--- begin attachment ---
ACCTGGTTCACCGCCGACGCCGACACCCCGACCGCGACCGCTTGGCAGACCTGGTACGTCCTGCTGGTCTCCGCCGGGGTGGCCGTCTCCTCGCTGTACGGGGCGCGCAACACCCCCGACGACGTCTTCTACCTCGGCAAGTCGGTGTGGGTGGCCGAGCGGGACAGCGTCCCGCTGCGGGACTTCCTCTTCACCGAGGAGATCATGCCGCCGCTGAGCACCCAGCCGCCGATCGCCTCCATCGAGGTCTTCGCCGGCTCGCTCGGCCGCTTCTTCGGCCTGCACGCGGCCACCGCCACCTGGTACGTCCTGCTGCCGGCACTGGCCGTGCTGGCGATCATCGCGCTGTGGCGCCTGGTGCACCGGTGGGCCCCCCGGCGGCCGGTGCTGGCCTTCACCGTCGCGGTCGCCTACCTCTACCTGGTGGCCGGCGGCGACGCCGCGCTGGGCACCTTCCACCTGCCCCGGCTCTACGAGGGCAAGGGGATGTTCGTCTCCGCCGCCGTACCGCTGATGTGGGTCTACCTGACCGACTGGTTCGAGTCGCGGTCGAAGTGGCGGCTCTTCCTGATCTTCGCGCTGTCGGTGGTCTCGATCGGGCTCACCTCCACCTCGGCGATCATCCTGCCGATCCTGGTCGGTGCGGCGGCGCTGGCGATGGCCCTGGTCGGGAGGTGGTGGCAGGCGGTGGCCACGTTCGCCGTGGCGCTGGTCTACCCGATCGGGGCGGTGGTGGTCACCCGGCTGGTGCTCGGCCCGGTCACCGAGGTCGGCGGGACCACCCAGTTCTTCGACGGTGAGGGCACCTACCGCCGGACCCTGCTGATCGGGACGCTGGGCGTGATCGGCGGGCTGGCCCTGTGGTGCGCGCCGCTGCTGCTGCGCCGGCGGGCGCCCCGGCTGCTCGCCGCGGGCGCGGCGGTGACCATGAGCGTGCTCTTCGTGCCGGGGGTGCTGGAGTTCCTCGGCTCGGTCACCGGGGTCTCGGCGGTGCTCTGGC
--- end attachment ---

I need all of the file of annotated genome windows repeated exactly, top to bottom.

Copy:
ACCTGGTTCACCGCCGACGCCGACACCCCGACCGCGACCGCTTGGCAGACCTGGTACGTCCTGCTGGTCTCCGCCGGGGTGGCCGTCTCCTCGCTGTACGGGGCGCGCAACACCCCCGACGACGTCTTCTACCTCGGCAAGTCGGTGTGGGTGGCCGAGCGGGACAGCGTCCCGCTGCGGGACTTCCTCTTCACCGAGGAGATCATGCCGCCGCTGAGCACCCAGCCGCCGATCGCCTCCATCGAGGTCTTCGCCGGCTCGCTCGGCCGCTTCTTCGGCCTGCACGCGGCCACCGCCACCTGGTACGTCCTGCTGCCGGCACTGGCCGTGCTGGCGATCATCGCGCTGTGGCGCCTGGTGCACCGGTGGGCCCCCCGGCGGCCGGTGCTGGCCTTCACCGTCGCGGTCGCCTACCTCTACCTGGTGGCCGGCGGCGACGCCGCGCTGGGCACCTTCCACCTGCCCCGGCTCTACGAGGGCAAGGGGATGTTCGTCTCCGCCGCCGTACCGCTGATGTGGGTCTACCTGACCGACTGGTTCGAGTCGCGGTCGAAGTGGCGGCTCTTCCTGATCTTCGCGCTGTCGGTGGTCTCGATCGGGCTCACCTCCACCTCGGCGATCATCCTGCCGATCCTGGTCGGTGCGGCGGCGCTGGCGATGGCCCTGGTCGGGAGGTGGTGGCAGGCGGTGGCCACGTTCGCCGTGGCGCTGGTCTACCCGATCGGGGCGGTGGTGGTCACCCGGCTGGTGCTCGGCCCGGTCACCGAGGTCGGCGGGACCACCCAGTTCTTCGACGGTGAGGGCACCTACCGCCGGACCCTGCTGATCGGGACGCTGGGCGTGATCGGCGGGCTGGCCCTGTGGTGCGCGCCGCTGCTGCTGCGCCGGCGGGCGCCCCGGCTGCTCGCCGCGGGCGCGGCGGTGACCATGAGCGTGCTCTTCGTGCCGGGGGTGCTGGAGTTCCTCGGCTCGGTCACCGGGGTCTCGGCGGTGCTCTGGC